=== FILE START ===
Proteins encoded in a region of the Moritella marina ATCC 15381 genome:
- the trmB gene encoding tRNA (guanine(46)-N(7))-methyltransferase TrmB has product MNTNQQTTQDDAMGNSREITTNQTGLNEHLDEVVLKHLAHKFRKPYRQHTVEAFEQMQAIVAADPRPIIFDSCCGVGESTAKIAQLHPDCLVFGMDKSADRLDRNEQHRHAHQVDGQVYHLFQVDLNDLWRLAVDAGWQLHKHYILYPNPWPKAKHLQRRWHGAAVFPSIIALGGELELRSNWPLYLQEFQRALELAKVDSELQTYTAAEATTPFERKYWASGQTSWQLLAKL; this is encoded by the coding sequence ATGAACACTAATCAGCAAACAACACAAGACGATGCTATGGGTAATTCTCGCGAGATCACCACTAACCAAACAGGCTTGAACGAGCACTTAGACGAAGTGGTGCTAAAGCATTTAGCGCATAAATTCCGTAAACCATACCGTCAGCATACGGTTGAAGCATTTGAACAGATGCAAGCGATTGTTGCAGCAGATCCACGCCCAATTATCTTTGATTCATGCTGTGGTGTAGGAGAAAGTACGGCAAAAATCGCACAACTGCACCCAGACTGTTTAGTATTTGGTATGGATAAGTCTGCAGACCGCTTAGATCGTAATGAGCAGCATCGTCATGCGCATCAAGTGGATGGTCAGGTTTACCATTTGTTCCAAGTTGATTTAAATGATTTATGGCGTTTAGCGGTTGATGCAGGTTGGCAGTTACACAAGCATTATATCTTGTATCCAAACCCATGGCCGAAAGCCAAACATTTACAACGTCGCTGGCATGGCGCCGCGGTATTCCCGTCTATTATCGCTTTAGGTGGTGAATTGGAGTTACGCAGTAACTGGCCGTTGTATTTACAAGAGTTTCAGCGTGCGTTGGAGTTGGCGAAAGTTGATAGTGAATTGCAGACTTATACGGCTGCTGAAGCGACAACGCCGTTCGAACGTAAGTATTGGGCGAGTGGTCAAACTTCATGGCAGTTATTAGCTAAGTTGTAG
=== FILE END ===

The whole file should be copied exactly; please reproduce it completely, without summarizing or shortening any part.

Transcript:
Proteins encoded in a region of the Moritella marina ATCC 15381 genome:
- the trmB gene encoding tRNA (guanine(46)-N(7))-methyltransferase TrmB has product MNTNQQTTQDDAMGNSREITTNQTGLNEHLDEVVLKHLAHKFRKPYRQHTVEAFEQMQAIVAADPRPIIFDSCCGVGESTAKIAQLHPDCLVFGMDKSADRLDRNEQHRHAHQVDGQVYHLFQVDLNDLWRLAVDAGWQLHKHYILYPNPWPKAKHLQRRWHGAAVFPSIIALGGELELRSNWPLYLQEFQRALELAKVDSELQTYTAAEATTPFERKYWASGQTSWQLLAKL; this is encoded by the coding sequence ATGAACACTAATCAGCAAACAACACAAGACGATGCTATGGGTAATTCTCGCGAGATCACCACTAACCAAACAGGCTTGAACGAGCACTTAGACGAAGTGGTGCTAAAGCATTTAGCGCATAAATTCCGTAAACCATACCGTCAGCATACGGTTGAAGCATTTGAACAGATGCAAGCGATTGTTGCAGCAGATCCACGCCCAATTATCTTTGATTCATGCTGTGGTGTAGGAGAAAGTACGGCAAAAATCGCACAACTGCACCCAGACTGTTTAGTATTTGGTATGGATAAGTCTGCAGACCGCTTAGATCGTAATGAGCAGCATCGTCATGCGCATCAAGTGGATGGTCAGGTTTACCATTTGTTCCAAGTTGATTTAAATGATTTATGGCGTTTAGCGGTTGATGCAGGTTGGCAGTTACACAAGCATTATATCTTGTATCCAAACCCATGGCCGAAAGCCAAACATTTACAACGTCGCTGGCATGGCGCCGCGGTATTCCCGTCTATTATCGCTTTAGGTGGTGAATTGGAGTTACGCAGTAACTGGCCGTTGTATTTACAAGAGTTTCAGCGTGCGTTGGAGTTGGCGAAAGTTGATAGTGAATTGCAGACTTATACGGCTGCTGAAGCGACAACGCCGTTCGAACGTAAGTATTGGGCGAGTGGTCAAACTTCATGGCAGTTATTAGCTAAGTTGTAG